Saturday, June 18, 2016

Reloading The Musket, Part 4 - Lewis To Be Featured Back In Patriots' Juggernaut

"...Blount has plenty left in his 30 year old legs, but not so much that the team won't select a running back in the draft, one with some power and with some explosiveness, because truth be told, Blount has all of the explosiveness of maple syrup.

He is, however, a good complementary back when passing backs Dion Lewis and James White are mixed into the equation. White wasn't productive between the tackles, but was pure smooth hell in the pattern and put forth a yeoman's effort in picking up the blitz, while Lewis is everything a running back should be, and then some." - Foxborough Free Press, April 14, 2016

New England Patriots' general manager Bill Belichick is not an easy man to pin down, as anyone who has tried to figure out his draft board has experienced.

The general sentiment going into the 2016 NFL draft is that the Patriots were in need of a blue chip bell-cow running back that would put the team on his back, make yardage on his own behind what was wrongly perceived to be a terrible offensive line and bring new life to a running attack that ranked in the bottom three in all of professional football.

So what did Belichick do?  Almost completely ignoring the position in free agency and selecting a grand total of zero running backs in the draft, the Dark Master once again stunned the experts and confounded the fan base with his complete disinterest in what anyone else thought his team needed, and instead went about his dark business with a heart full of hate...

...signing a brace of former first-round draft picks in free agency to make up for the top draft capital taken from him by the league in their over-reaching response to a still-alleged ball deflation scheme, and then using the draft picks he had left to punk the experts by going heavily defensive, while tip-toeing around the perceived needs on offense.

My own mock drafts were an exercise in why-the-hell-do-I-even-bother, mocking the Patriots to move up for Derrick Henry or staying put in the second round for Jordan Howard or waiting even deeper into the draft - which I was certain was the safest route - to select small school back Darius Jackson, only to be denied in my belief that the Patriots needed that large, bell-cow running back to continue their offseason trend of becoming more physical at the point of attack.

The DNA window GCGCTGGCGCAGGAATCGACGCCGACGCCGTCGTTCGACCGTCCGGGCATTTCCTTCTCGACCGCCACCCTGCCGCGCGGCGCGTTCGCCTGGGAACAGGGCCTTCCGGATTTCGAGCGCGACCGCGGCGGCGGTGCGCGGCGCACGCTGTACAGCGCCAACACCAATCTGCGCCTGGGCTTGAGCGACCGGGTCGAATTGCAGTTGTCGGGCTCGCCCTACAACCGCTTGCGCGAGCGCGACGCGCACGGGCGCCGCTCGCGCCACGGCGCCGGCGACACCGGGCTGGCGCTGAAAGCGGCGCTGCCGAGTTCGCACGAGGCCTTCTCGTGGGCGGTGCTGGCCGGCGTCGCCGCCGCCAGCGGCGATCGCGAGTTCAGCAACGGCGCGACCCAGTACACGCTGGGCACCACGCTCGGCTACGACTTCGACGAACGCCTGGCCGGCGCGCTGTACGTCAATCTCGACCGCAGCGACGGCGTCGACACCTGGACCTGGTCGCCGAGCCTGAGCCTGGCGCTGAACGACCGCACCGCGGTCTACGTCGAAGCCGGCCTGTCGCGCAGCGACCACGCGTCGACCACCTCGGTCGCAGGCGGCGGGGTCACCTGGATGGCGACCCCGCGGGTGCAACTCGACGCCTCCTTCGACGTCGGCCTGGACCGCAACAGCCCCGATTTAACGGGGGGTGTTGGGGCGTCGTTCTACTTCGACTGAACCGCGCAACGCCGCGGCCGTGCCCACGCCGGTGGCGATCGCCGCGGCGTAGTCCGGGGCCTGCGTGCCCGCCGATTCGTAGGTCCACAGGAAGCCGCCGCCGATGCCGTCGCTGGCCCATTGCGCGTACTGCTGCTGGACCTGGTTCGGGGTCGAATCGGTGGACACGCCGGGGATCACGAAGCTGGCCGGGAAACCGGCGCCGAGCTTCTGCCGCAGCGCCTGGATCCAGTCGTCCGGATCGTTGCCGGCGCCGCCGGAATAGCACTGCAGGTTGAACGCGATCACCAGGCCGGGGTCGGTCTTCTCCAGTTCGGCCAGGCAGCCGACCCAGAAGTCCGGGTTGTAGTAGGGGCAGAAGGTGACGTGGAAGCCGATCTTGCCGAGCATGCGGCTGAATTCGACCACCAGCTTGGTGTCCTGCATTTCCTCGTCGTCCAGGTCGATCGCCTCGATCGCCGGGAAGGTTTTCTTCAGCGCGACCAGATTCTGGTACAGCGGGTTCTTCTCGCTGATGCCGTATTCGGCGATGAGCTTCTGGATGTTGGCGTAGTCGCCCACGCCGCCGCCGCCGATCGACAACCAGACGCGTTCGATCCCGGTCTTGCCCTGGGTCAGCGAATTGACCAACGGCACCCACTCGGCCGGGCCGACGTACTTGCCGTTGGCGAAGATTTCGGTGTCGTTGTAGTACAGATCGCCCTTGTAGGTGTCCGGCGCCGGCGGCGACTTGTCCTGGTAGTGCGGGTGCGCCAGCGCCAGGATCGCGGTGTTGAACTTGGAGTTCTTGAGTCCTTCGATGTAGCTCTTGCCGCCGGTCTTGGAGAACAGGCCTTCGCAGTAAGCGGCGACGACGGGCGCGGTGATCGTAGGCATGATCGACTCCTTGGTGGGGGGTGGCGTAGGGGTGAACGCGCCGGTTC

But what we all found out instead is that Belichick is content with what he already has, and that we should have known this all along - and he's right, as usual, because he has a diverse range of skill sets lining the depth chart that, if he can get offensive coordinator Josh McDaniels to use them correctly, will be very difficult for an opposing defense to deal with.

Of course, most of that has to do with the immense amount of talent among the tight ends, where defenses will be forced to focus, opening up running lanes and wheel routes for the backs - and in that respect, Dion Lewis should be considered the New England Patriots' featured back.

Hell, the way their offense is structured, he may even be a bell-cow - but not in a traditional sense, for the demure Lewis stands only 5' 8" tall and doesn't even tip the scales past 200 - not to mention his durability concerns will likely limit him to just the featured role, but he is built to carry the load, and then some.

Preposterous, you say?

Lewis has had some injury issues since entering the league as a fifth round selection of the Philadelphia Eagles in 2011, and even had some shoulder concerns in his last season at the University of Pittsburgh, but still "shouldered" the load in his freshman and sophomore seasons before declaring for the NFL draft, because he had very little left to prove at that level...

...not after rushing for 1800 yards and 17 touchdowns as a freshman to win the Big East Conference's Rookie of the Year and Offensive Player of the Year - something done previously only by Virginia Tech's Michael Vick a decade earlier - his two year total of 2860 yards eclipsing LeSean McCoy's team record for rushing yardage in his first two seasons.

What's more, the man Patriots' receiver Julian Edelman nicknamed "Little Dirty" broke the freshman rushing record at Pitt, held previously by some dude named Tony Dorsett, and was named MVP of the 2009 Mieneke Car Care Bowl, named National Freshman of the Year by CBSSports and Sporting News, was a consensus second-team All American, with Sporting News even going so far as to claim that Lewis was "the game's most complete runner."

So with nowhere to go but down after such an auspicious start to his college career, Lewis followed Shady's lead in leaving school after his sophomore season, but quickly found out that as far as running backs go, size does matter, and if you don't have size, you'd better have something special that will make scouts and coaches not care about that so much.

So despite all of the records and accolades in college, Lewis ended up playing behind McCoy in Philadelphia, barely seeing the field, as McCoy was just starting to blossom as a superstar and received over three quarters of the offensive snaps - but on the occasions that lewis did get into games, he impressed Eagles President Joe Banner to the point that when Banner moved on to Cleveland, he worked up a trade to get Lewis on the Browns.

The plan was - according to then-Browns' offensive coordinator Norv Turner - that Lewis was brought in to be the starter over Trent Richardson, but he suffered a fractured fibula in the Browns' second 2013 preseason game, and was lost for the season.

"I would say he was going to play a great deal had he not been injured," Turner said in an interview last year, "After Richardson (was traded), Dion would have definitely been the starter."